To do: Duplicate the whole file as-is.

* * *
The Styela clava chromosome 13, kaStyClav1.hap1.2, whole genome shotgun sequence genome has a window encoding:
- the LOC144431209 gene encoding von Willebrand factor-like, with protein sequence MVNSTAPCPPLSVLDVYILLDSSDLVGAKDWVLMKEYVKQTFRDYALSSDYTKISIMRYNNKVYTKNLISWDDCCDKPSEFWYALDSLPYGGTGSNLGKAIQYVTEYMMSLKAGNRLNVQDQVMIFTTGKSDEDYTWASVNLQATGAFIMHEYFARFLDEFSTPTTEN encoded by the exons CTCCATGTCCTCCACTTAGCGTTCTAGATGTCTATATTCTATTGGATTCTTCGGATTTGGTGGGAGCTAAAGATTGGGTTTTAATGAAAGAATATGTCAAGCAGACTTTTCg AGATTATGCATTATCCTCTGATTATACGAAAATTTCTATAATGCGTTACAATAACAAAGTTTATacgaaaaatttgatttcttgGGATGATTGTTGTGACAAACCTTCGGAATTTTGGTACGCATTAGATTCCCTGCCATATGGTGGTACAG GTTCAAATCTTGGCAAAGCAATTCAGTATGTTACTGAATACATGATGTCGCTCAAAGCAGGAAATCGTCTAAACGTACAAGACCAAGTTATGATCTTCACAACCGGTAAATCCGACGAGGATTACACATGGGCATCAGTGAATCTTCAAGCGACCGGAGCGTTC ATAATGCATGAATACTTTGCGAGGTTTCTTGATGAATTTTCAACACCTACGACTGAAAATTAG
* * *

The Styela clava chromosome 13, kaStyClav1.hap1.2, whole genome shotgun sequence genome has a window encoding:
- the LOC144431209 gene encoding von Willebrand factor-like, with protein sequence MVNSTAPCPPLSVLDVYILLDSSDLVGAKDWVLMKEYVKQTFRDYALSSDYTKISIMRYNNKVYTKNLISWDDCCDKPSEFWYALDSLPYGGTGSNLGKAIQYVTEYMMSLKAGNRLNVQDQVMIFTTGKSDEDYTWASVNLQATGAFIMHEYFARFLDEFSTPTTEN encoded by the exons CTCCATGTCCTCCACTTAGCGTTCTAGATGTCTATATTCTATTGGATTCTTCGGATTTGGTGGGAGCTAAAGATTGGGTTTTAATGAAAGAATATGTCAAGCAGACTTTTCg AGATTATGCATTATCCTCTGATTATACGAAAATTTCTATAATGCGTTACAATAACAAAGTTTATacgaaaaatttgatttcttgGGATGATTGTTGTGACAAACCTTCGGAATTTTGGTACGCATTAGATTCCCTGCCATATGGTGGTACAG GTTCAAATCTTGGCAAAGCAATTCAGTATGTTACTGAATACATGATGTCGCTCAAAGCAGGAAATCGTCTAAACGTACAAGACCAAGTTATGATCTTCACAACCGGTAAATCCGACGAGGATTACACATGGGCATCAGTGAATCTTCAAGCGACCGGAGCGTTC ATAATGCATGAATACTTTGCGAGGTTTCTTGATGAATTTTCAACACCTACGACTGAAAATTAG